If you think your Omaha-Douglas County property taxes are too high, you might be right.

The amount of property taxes paid annually on a residential home with a tax assessed value around $245,000 averages over $5,000.

Don’t just complain, protest!

The Douglas County Assessor is currently accepting information from homeowners that support a lower tax assessed value.

This formal “protest process” is being handled by the Douglas County Board of Equalization.  You will need to begin by downloading the official protest cover page online at www.boardofequalization.org.

Supporting material is not necessary but helpful in detailing your argument.  You can deliver any documentation online, snail mail, or hand deliver to the The Douglas County Board of Equalization Office on the Farnam Level of the Omaha-Douglas Civic Center; 1819 Farnam Street; Omaha, NE 68183. Office hours are 8:30 AM – 4:30 PM, Monday – Friday (excluding holidays).

On the report you may request to meet with a referee; others will be contacted to set up an appointment.

All protests must be received or postmarked by June 30, so don’t delay. The Board of Equalization will finalize property valuations on or around August 10.

FOLLOW THESE TIPS TO PROTEST AND WIN!

Douglas County Property Report Quality and Condition Definitions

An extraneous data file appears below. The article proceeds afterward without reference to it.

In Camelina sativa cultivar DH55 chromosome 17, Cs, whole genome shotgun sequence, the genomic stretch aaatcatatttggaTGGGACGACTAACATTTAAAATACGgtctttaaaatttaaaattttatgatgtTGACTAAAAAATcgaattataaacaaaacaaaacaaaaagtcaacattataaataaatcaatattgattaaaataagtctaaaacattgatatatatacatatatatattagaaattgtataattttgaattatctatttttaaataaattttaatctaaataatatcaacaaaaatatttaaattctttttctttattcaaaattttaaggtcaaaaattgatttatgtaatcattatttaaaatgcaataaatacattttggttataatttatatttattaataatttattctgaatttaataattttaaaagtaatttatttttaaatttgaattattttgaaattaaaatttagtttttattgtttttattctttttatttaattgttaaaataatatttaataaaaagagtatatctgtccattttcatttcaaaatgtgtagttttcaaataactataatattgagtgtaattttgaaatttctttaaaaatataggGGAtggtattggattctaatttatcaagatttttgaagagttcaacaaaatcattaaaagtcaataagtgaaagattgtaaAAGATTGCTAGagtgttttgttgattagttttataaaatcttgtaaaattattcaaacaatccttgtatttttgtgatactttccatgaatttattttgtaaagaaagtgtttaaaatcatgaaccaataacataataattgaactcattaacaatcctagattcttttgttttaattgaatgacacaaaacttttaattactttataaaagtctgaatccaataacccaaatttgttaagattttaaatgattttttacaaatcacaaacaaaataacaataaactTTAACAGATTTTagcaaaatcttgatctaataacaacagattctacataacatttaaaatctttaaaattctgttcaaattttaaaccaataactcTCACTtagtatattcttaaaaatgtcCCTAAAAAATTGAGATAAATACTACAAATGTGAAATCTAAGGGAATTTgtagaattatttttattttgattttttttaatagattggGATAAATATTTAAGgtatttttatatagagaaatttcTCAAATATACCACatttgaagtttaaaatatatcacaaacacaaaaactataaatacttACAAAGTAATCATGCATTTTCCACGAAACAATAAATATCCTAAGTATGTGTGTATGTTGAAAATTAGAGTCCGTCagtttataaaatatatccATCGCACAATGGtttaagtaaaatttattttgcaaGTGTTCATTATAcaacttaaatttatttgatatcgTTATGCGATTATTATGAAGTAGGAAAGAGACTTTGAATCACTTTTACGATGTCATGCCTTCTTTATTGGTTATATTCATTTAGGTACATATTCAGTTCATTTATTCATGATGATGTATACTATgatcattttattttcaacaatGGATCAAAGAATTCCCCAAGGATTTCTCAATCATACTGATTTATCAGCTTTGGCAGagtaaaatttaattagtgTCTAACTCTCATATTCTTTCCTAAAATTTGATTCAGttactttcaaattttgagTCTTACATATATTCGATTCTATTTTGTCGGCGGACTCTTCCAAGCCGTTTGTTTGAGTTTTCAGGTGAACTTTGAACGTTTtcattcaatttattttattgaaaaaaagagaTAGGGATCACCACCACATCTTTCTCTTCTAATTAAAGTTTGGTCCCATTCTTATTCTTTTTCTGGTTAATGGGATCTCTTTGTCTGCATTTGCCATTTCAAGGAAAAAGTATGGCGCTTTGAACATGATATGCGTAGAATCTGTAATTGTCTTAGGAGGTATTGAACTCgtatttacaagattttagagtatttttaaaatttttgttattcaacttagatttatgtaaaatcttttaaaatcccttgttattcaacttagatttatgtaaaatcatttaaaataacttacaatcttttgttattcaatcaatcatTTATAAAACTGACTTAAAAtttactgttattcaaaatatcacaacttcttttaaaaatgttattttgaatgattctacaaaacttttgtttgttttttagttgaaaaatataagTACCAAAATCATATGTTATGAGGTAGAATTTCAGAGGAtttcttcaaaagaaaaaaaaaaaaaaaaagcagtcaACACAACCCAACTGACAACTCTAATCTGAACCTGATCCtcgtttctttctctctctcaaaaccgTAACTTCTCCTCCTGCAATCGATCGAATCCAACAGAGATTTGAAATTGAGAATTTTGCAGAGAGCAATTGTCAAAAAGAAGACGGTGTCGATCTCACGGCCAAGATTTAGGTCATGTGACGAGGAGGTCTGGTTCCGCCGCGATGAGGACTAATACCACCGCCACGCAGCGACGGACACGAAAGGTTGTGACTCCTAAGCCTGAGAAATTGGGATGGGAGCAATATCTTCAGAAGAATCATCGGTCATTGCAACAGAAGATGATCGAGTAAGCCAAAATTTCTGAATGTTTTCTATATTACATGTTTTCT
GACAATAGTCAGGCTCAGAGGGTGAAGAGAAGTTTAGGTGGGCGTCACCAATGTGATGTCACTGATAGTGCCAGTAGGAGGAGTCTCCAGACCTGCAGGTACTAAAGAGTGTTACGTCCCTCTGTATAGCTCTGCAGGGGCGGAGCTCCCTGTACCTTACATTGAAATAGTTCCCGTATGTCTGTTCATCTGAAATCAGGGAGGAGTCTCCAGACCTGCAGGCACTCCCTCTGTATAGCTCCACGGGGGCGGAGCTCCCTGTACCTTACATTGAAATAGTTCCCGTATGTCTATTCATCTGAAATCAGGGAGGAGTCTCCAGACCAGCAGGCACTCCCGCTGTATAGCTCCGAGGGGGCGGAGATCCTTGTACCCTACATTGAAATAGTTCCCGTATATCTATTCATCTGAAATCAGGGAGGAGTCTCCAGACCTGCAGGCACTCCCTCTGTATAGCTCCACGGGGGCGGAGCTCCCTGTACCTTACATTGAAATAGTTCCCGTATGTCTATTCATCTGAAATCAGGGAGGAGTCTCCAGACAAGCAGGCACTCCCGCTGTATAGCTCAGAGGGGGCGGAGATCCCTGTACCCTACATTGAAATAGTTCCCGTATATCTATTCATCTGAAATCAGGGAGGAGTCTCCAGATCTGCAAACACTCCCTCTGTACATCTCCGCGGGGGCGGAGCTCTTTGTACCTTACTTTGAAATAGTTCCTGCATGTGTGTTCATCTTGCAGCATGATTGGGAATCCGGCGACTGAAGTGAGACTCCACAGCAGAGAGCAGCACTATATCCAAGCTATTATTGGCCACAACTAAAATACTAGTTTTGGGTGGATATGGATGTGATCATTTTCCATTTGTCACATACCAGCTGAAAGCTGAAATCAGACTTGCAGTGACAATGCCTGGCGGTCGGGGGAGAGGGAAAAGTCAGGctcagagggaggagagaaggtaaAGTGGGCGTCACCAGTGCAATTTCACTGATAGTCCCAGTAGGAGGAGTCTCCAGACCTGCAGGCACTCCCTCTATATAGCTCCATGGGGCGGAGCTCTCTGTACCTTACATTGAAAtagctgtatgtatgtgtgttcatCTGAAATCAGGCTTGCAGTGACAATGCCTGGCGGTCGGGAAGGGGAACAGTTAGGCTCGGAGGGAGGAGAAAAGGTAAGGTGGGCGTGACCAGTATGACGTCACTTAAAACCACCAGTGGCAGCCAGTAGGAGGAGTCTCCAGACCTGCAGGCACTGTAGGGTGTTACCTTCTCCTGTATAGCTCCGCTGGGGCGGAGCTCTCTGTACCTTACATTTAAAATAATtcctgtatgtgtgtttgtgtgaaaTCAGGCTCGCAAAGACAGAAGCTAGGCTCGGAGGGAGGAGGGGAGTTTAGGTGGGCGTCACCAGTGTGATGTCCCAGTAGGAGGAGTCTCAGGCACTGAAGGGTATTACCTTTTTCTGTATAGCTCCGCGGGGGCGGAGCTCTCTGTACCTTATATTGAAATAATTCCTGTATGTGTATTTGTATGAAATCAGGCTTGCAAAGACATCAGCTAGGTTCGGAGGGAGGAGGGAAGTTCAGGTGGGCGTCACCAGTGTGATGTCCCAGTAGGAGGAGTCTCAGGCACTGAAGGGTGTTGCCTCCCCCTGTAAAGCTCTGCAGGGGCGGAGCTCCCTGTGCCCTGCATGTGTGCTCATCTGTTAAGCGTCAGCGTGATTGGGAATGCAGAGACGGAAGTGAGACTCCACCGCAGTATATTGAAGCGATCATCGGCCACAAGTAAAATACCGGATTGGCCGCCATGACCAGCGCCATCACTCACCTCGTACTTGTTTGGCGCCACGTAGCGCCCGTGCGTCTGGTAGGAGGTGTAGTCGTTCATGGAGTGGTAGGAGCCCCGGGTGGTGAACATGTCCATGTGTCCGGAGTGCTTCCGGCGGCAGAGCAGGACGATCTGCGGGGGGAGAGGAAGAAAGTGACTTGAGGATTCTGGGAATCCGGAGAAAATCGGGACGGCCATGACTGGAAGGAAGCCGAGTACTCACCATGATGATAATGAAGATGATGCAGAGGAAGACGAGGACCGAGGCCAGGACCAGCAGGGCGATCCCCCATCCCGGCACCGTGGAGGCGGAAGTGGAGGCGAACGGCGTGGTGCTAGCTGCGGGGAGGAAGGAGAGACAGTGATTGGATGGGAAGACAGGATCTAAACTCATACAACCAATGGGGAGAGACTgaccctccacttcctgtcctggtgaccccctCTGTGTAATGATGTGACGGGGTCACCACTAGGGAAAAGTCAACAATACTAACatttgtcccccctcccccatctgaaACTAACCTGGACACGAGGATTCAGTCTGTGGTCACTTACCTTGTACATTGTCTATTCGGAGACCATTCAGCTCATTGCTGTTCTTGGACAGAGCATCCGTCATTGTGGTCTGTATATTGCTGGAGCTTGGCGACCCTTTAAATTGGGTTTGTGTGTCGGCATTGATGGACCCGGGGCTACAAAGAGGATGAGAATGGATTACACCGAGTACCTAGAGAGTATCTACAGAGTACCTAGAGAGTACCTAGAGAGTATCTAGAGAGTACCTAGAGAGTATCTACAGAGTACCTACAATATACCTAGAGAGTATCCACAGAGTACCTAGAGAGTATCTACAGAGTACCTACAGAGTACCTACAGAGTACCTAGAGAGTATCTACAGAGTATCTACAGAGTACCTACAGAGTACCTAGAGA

PROTEST TIP #1: No matter how upsetting, the size of an assessed value increase isn’t a winning argument for a lower value.

PROTEST TIP #2: A recent appraisal from a sale or refinance with a lower value is an easy win.

PROTEST TIP #3: The recently increased land portion of a parcel’s value is very consistent throughout most neighborhoods and likely accurate.

PROTEST TIP #4: Face to face appointments with the assessor do not have a greater chance of winning.

PROTEST TIP #5: The assessor uses licensed appraisers to review the protests.  Think like an appraiser with specifics, comparisons, and hard figures.

PROTEST TIP #6: Check your property report for any clerical errors.

PROTEST TIP #7:  Provide photographs of incomplete repairs, contractor estimates, even dated bathrooms or kitchens to support a reduced description of condition.

PROTEST TIP #8: Is your property’s assessed value “equal” to the assessed values of comparable homes (similar in style, size, and condition) in your neighborhood?

PROTEST TIP #9: Do resent sales of comparable homes support a “fair” your assessed value?

PROTEST TIP #10: Beware!  By filing a protest you may be asking for a visit from the the assessor.

For questions/assistance, you can call the County Board of Equalization at 402.444.6510 or send an email to countyclerk@douglascounty-ne.gov.